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New Weight Loss Remedy is Taking Lives

The U.S. Food and Drug Administration issued a warning about a popular type of gastric balloon meant to help with weight loss because five patients have died. The FDA issued its warning on Aug. 10. All five of the deaths occurred from 2016 until the safety alert was issued and involved two out of the three gastric balloons that are filled with liquid and have received FDA approval for the treatment of obesity. Four of the patients who died received the ORBERA® Intragastric Balloon Systems while the remaining patient received the Integrated Dual Balloon System. When patients are seriously injured or killed because of defective medical devices, a personal injury lawyer might help the victims or their families.

How Gastric Balloons Work

Liquid-filled gastric balloons are inserted into the stomach of patients by doctors using endoscopes. The balloons are made out of silicon. After they are placed, they are then filled with a saline solution. Patients can expect to lose as much as 30 percent of their excess weight when they have the balloons. The balloons help the patients to feel full and to eat smaller portions, leading to weight loss. Because of the risk of perforations, the balloons must be removed within six months of their insertion.

Deaths and the FDA Warning

Three out of the five patients died less than three days after having the balloons inserted. The remaining two patients died in less than a month. The FDA reports that it is unclear what caused the deaths and whether they were related to the balloons or to the insertions.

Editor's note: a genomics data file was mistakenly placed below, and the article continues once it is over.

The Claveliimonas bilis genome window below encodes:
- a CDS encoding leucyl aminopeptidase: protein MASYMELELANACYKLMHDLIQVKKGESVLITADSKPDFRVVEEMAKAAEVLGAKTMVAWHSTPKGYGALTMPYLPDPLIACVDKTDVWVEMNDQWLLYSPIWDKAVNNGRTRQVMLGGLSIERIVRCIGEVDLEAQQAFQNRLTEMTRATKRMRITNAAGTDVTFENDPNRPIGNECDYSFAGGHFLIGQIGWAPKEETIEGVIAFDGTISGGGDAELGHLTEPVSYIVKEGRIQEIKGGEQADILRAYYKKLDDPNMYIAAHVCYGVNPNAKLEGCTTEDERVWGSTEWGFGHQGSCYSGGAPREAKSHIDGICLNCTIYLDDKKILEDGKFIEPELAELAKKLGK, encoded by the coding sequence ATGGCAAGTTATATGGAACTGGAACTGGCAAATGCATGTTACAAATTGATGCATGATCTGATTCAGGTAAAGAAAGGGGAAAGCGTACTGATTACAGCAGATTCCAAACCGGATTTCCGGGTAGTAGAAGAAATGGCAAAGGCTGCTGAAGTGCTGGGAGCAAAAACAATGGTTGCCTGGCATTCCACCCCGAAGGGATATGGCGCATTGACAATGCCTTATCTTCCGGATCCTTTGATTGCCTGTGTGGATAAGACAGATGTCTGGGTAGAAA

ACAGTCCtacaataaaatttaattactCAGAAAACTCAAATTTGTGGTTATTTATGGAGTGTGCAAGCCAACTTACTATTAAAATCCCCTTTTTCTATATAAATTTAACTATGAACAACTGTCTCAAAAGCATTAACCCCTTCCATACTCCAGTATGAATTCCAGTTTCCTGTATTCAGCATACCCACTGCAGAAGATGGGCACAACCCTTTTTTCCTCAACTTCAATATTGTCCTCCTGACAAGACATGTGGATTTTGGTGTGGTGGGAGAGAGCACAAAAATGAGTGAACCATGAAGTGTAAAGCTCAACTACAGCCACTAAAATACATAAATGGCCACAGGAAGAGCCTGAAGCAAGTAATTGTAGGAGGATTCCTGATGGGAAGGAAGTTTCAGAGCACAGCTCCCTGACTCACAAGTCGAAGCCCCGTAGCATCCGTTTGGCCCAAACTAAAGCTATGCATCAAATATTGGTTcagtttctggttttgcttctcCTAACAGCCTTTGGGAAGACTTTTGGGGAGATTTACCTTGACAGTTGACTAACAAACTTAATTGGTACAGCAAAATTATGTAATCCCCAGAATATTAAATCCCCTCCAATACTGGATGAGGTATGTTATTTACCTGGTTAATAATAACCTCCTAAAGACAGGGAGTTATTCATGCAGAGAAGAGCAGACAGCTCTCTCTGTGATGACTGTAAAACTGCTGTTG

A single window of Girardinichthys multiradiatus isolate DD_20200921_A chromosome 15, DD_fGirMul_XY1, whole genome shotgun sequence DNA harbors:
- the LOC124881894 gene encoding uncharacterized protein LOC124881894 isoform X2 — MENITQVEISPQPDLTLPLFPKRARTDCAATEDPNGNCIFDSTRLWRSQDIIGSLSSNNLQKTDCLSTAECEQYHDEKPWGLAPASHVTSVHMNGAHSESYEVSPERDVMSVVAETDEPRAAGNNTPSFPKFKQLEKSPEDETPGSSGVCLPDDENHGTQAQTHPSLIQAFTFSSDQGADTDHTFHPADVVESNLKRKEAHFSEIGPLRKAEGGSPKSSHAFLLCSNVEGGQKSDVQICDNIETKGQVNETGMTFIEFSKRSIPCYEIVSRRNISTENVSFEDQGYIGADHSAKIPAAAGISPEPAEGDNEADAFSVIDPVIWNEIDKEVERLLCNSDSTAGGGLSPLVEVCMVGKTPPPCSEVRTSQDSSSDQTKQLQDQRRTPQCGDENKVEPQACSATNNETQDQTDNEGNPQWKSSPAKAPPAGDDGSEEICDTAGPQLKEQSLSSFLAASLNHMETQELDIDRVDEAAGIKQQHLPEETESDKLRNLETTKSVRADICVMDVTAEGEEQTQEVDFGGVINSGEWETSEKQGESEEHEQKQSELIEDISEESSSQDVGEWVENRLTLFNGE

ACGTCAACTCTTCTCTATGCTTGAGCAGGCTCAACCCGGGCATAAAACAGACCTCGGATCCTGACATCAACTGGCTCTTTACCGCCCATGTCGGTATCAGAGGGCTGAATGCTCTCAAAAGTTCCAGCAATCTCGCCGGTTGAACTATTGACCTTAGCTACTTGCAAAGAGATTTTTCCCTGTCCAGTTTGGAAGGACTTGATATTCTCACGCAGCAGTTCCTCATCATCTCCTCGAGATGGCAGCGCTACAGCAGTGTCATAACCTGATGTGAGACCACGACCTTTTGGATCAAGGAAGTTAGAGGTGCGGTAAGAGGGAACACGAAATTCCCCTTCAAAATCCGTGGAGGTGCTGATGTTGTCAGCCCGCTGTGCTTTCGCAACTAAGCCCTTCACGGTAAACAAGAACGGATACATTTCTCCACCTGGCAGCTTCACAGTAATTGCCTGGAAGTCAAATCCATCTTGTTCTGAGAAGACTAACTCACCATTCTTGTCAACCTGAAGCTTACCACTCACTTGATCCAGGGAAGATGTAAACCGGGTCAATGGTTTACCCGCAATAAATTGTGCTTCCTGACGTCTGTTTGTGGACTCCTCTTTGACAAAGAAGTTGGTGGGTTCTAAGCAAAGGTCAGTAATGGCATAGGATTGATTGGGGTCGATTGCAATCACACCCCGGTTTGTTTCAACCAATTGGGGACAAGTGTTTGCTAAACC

Problems With FDA Warnings

These deaths demonstrate problems with the FDA and its warnings. The FDA receives significant pressure from manufacturers to speed up its approval process to get products to the market. This may lead to unsafe products receiving FDA approval and being sold. Often, FDA alerts come in reaction to consumer injuries and deaths after a product have already been approved.

In the case of the gastric balloons, the FDA was notified about some of the deaths before it issued an earlier safety alert to doctors. However, this earlier alert, which was issued in Feb. 2017, only informed doctors of the risks of spontaneous over-inflations and acute pancreatitis. The alert in February made no mention of the patient deaths. A personal injury lawyer may investigate products to show that they are defective.

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